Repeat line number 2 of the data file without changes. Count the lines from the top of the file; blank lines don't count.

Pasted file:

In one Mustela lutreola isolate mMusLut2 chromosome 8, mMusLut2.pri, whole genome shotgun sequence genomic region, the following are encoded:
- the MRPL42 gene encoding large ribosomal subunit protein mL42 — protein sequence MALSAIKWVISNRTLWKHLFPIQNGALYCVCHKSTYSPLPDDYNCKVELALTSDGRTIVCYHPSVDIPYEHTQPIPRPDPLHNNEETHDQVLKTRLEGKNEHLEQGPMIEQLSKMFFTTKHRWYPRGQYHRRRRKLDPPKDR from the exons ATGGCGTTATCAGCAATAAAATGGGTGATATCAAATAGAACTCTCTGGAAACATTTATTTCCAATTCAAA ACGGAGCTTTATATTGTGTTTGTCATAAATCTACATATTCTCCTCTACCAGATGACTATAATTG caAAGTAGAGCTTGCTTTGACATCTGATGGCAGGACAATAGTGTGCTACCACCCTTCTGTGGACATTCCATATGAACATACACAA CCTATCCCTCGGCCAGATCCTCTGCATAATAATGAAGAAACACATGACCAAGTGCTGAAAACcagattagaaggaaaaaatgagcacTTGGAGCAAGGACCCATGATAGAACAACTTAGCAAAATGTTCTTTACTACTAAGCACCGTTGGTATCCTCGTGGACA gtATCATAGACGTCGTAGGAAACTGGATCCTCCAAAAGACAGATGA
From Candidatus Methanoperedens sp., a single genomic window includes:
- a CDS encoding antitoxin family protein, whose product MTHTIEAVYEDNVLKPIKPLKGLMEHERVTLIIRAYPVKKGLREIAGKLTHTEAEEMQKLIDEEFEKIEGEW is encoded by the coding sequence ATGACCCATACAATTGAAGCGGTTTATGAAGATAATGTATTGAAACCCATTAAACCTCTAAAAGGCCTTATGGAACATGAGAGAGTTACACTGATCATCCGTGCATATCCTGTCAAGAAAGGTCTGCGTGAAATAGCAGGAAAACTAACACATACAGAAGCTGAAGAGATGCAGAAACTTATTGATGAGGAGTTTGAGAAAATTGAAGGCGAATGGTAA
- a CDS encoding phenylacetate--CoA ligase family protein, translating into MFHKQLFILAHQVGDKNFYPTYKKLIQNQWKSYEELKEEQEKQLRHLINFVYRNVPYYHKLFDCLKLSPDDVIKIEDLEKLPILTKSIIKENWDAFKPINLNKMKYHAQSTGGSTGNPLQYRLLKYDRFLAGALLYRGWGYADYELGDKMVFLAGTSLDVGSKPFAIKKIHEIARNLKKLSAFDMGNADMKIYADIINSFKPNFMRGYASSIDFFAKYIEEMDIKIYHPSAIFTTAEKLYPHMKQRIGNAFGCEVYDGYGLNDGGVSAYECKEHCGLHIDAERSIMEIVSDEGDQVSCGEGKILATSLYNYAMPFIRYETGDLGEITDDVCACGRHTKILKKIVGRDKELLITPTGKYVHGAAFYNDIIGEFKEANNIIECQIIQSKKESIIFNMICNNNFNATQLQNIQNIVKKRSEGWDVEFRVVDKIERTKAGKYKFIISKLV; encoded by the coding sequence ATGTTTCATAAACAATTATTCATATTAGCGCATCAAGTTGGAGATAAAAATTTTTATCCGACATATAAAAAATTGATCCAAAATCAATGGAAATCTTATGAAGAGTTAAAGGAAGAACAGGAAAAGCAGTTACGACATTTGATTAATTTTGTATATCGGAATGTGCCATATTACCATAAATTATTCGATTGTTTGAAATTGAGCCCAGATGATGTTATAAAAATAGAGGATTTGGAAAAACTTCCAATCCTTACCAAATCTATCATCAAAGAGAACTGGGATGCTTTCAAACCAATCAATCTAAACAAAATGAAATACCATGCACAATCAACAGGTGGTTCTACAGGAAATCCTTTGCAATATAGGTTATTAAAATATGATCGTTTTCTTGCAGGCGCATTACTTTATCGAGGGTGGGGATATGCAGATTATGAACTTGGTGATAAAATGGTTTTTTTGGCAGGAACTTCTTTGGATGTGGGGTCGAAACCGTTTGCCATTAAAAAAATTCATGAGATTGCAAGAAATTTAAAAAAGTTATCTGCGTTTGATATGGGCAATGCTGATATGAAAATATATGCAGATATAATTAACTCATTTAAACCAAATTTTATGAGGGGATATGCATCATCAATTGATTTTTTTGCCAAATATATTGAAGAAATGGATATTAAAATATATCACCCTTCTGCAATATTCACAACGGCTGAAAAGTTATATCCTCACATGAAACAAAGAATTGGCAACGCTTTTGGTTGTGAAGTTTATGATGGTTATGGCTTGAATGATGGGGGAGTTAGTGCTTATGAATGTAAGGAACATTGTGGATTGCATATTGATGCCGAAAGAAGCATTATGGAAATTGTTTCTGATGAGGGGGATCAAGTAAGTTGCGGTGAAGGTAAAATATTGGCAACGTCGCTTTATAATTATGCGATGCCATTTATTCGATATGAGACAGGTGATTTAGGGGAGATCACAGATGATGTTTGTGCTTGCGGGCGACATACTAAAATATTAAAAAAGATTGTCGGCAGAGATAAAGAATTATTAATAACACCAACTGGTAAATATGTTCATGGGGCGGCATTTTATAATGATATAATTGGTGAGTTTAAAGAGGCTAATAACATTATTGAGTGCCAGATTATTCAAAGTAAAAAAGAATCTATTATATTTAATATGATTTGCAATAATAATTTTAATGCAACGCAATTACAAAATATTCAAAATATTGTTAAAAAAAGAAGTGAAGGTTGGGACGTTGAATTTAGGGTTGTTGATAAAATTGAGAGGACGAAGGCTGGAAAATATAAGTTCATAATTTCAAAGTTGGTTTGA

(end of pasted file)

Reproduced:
- the MRPL42 gene encoding large ribosomal subunit protein mL42 — protein sequence MALSAIKWVISNRTLWKHLFPIQNGALYCVCHKSTYSPLPDDYNCKVELALTSDGRTIVCYHPSVDIPYEHTQPIPRPDPLHNNEETHDQVLKTRLEGKNEHLEQGPMIEQLSKMFFTTKHRWYPRGQYHRRRRKLDPPKDR from the exons ATGGCGTTATCAGCAATAAAATGGGTGATATCAAATAGAACTCTCTGGAAACATTTATTTCCAATTCAAA ACGGAGCTTTATATTGTGTTTGTCATAAATCTACATATTCTCCTCTACCAGATGACTATAATTG caAAGTAGAGCTTGCTTTGACATCTGATGGCAGGACAATAGTGTGCTACCACCCTTCTGTGGACATTCCATATGAACATACACAA CCTATCCCTCGGCCAGATCCTCTGCATAATAATGAAGAAACACATGACCAAGTGCTGAAAACcagattagaaggaaaaaatgagcacTTGGAGCAAGGACCCATGATAGAACAACTTAGCAAAATGTTCTTTACTACTAAGCACCGTTGGTATCCTCGTGGACA gtATCATAGACGTCGTAGGAAACTGGATCCTCCAAAAGACAGATGA